The gift was symbolic — honoring U.S. troops’ sacrifice during a legendary World War I battle and the ongoing alliance with France. What to make of it, then, when the oak tree that French President Emmanuel Macron and President Trump planted with much ceremony then unceremoniously went missing?
The question took root in Washington, D.C., over the weekend, after the sapling vanished — the spot where both leaders used golden shovels to plant the tree on the South Lawn is now covered by a swatch of yellowed turf.
Some called it a mystery, one with diplomatic overtones. Where, they asked, is the oak tree that was planted just days ago?
An answer has finally emerged: The young tree, which had a plastic bag around its roots when it was planted, was removed prophylactically because of concerns about disease.
“It is in quarantine which is mandatory for any living organism imported to the US,” French Ambassador Gérard Araud wrote on Twitter. “It will be replanted afterwards.”
The White House has confirmed that the tree was “moved to a facility” and will be replanted as soon as possible, NPR’s Scott Horsley reports. A White House official said the move was meant to “ensure the tree’s long-term survival.”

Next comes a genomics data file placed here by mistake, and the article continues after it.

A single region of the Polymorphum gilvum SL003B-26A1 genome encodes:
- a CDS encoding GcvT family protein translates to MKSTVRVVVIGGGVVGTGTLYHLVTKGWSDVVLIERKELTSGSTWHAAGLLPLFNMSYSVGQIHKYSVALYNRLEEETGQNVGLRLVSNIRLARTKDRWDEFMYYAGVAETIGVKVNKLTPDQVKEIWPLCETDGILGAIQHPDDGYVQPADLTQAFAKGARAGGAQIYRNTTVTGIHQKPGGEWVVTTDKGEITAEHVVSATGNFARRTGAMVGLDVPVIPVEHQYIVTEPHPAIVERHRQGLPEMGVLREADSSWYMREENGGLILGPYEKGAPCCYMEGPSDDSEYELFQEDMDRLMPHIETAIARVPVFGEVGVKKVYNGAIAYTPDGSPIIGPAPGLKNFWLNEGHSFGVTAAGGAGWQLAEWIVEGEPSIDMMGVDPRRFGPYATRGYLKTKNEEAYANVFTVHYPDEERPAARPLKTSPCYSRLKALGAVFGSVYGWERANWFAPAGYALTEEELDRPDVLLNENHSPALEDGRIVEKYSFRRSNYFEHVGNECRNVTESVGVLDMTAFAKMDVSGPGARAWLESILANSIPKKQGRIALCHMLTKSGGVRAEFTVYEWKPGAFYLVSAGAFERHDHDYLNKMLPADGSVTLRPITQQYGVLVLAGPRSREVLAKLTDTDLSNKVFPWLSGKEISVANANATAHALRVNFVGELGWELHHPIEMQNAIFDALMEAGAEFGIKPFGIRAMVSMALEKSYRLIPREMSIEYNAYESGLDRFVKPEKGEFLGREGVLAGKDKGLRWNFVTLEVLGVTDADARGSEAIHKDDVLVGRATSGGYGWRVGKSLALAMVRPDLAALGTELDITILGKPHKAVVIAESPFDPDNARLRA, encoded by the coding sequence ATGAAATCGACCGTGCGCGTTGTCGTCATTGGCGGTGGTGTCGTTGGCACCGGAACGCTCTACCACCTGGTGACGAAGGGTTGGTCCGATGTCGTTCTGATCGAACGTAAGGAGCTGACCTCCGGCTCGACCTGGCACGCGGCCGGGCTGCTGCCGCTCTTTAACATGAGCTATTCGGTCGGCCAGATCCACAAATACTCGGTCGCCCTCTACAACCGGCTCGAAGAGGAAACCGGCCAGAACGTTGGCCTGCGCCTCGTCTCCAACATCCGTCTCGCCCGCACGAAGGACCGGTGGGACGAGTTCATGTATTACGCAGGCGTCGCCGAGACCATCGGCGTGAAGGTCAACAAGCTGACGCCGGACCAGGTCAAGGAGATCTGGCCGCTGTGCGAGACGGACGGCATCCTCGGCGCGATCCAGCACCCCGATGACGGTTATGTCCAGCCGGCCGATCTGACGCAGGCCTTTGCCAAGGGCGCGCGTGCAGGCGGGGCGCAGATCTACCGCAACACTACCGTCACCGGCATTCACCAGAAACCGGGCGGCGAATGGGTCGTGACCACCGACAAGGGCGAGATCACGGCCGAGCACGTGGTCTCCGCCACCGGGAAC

Araud added that the tree’s roots were “carefully isolated” to prevent the spread of any diseases or parasites, and that its roots had been “enclosed in a plastic protection.”
The White House so far hasn’t commented on the tree’s conspicuous absence.
The oak comes from the site where the Battle of Belleau Wood raged in northern France in June 1918. U.S. Marines helped block a German offensive in fierce fighting that earned them their “Devil Dogs” nickname. Nearly 2,000 U.S. troops died in that battle, including more than 1,000 Marines. Thousands more troops were wounded.
“I am pleased that this tree that grew close to the famous ‘Bull Dog’ fountain in the soil, where your soldiers shed their blood to defend France,” Macron said, “can now take root here at the White House in front of us as a symbol of the sacrifice and the common battles that France and the United States have led together.”
The oak planted April 24 was only the latest in a long string of ceremonial tree plantings on the White House grounds.
In 1991, Britain’s Queen Elizabeth II helped to plant a little-leaf linden tree on the South Lawn after a storm damaged the one her father, King George VI, had planted in 1937.
As President George H.W. Bush noted on another tree-planting occasion, in 1990, a number of White House trees have historic connections, including an oak tree planted next to the Oval Office by President Dwight D. Eisenhower.
Reeling off other examples, Bush mentioned Grover Cleveland’s Japanese spiderleaf, Herbert Hoover’s oak and a magnolia planted by Andrew Jackson next to the South Portico.